Some health benefits of kimchi are its high vitamin C content, low caloric count, and the presence of healthy bacteria. The dish can contain nearly an entire day’s worth of vitamin C in one serving. Its low caloric count makes kimchi a good dieting food, and it is sometimes used as such even in countries where it is not widely popular. The bacteria from this Korean dish result from the fermenting process, but some variations, like Japanese kimchi, are usually not fermented. Kimchi also contains garlic and and carotene from peppers, both of which can have positive affects on a person’s body.
Kimchi is rich in vitamin C because of the chili peppers used. Red chili peppers in particular have the most vitamin C among peppers, and many kimchi dishes use a lot of red pepper. Some dishes, like those served in winter, use green pepper instead of red. Green peppers are still healthy, but do not have as much vitamin C.
The benefits of kimchi includes its low caloric count. This Korean dish is made primarily from vegetables like cabbage and peppers. Even though it has a lot of variations, the primary ingredients remain vegetables, which are naturally low calorie when unprocessed. Some people even use kimchi as a dieting food.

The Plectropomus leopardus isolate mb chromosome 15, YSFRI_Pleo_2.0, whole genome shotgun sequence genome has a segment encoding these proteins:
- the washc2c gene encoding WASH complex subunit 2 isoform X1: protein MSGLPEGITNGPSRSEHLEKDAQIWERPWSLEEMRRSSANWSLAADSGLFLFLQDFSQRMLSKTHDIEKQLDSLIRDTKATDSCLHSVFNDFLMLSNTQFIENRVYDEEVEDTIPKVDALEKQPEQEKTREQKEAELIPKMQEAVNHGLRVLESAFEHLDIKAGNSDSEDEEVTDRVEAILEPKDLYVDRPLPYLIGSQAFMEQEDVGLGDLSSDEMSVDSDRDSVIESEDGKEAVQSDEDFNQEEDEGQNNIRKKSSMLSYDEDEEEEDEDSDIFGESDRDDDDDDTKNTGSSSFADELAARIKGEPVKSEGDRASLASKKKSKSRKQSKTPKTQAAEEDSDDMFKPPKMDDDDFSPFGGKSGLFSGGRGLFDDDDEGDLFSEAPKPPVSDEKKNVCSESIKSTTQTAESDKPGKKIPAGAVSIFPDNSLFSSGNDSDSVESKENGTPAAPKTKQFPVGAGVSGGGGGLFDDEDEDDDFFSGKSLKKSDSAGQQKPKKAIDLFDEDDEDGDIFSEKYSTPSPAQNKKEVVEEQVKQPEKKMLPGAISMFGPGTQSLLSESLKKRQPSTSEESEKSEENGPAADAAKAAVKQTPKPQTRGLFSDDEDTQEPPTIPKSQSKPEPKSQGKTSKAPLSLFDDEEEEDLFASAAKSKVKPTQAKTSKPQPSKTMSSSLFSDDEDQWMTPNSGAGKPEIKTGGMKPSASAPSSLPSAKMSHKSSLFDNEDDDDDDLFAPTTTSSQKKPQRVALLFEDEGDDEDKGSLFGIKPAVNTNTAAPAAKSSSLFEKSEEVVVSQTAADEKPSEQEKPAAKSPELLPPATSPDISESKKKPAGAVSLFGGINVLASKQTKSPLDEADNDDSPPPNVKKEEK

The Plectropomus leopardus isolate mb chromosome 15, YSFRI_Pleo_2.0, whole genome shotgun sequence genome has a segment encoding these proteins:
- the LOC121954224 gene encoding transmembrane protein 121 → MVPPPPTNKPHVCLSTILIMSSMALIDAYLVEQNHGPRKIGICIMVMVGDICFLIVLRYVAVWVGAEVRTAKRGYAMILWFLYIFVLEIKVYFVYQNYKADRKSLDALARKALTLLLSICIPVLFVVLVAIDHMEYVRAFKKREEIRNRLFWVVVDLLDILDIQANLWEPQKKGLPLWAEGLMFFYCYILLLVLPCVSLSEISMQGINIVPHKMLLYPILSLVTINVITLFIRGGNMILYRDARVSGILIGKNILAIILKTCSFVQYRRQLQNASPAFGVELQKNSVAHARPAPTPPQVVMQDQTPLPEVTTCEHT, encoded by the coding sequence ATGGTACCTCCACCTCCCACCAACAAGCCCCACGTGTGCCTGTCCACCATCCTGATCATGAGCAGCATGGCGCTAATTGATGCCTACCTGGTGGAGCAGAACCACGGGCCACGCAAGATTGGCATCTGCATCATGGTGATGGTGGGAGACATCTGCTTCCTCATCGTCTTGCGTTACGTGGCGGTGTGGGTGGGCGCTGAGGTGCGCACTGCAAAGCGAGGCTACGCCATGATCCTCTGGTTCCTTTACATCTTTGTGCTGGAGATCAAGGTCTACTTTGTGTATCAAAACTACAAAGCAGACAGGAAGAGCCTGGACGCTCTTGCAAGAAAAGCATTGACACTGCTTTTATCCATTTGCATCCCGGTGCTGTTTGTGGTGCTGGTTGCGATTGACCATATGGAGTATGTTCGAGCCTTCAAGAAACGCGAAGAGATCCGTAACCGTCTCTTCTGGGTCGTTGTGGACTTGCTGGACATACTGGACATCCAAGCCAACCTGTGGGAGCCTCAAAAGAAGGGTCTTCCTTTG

Kimchi is full of healthy bacteria called lactobacilli because of the fermenting process. This bacteria can be found in yogurt, but kimchi has about four times the amount. Lactobacilli live in the gut, gastrointestinal tract, and vagina and fight harmful bacteria. People who have irritable bowel syndrome or frequent urinary tract infections are sometimes advised to consume foods with lactobacilli to help remain healthy.
One of the benefits of kimchi is that it contains a large amount of garlic. Garlic contains selenium and allicin, which have many health benefits; for instance, selenium can cause vitamin C to last longer in the human body and remove cholesterol from the walls of the arteries. Allicin helps the body remove built up cholesterol.
The health benefits of kimchi include the consumption of carotene, also called provitamin A. Carotene is found in peppers, sweet potatoes, and other orange-colored vegetables. A regular intake of carotene can prevent cognitive decline and lower a person’s overall risk of death. Carotene can turn a person’s skin orange if she consumes an excessive amount of vegetables containing it. This side effect is not dangerous and is resolved by cutting back on carotene.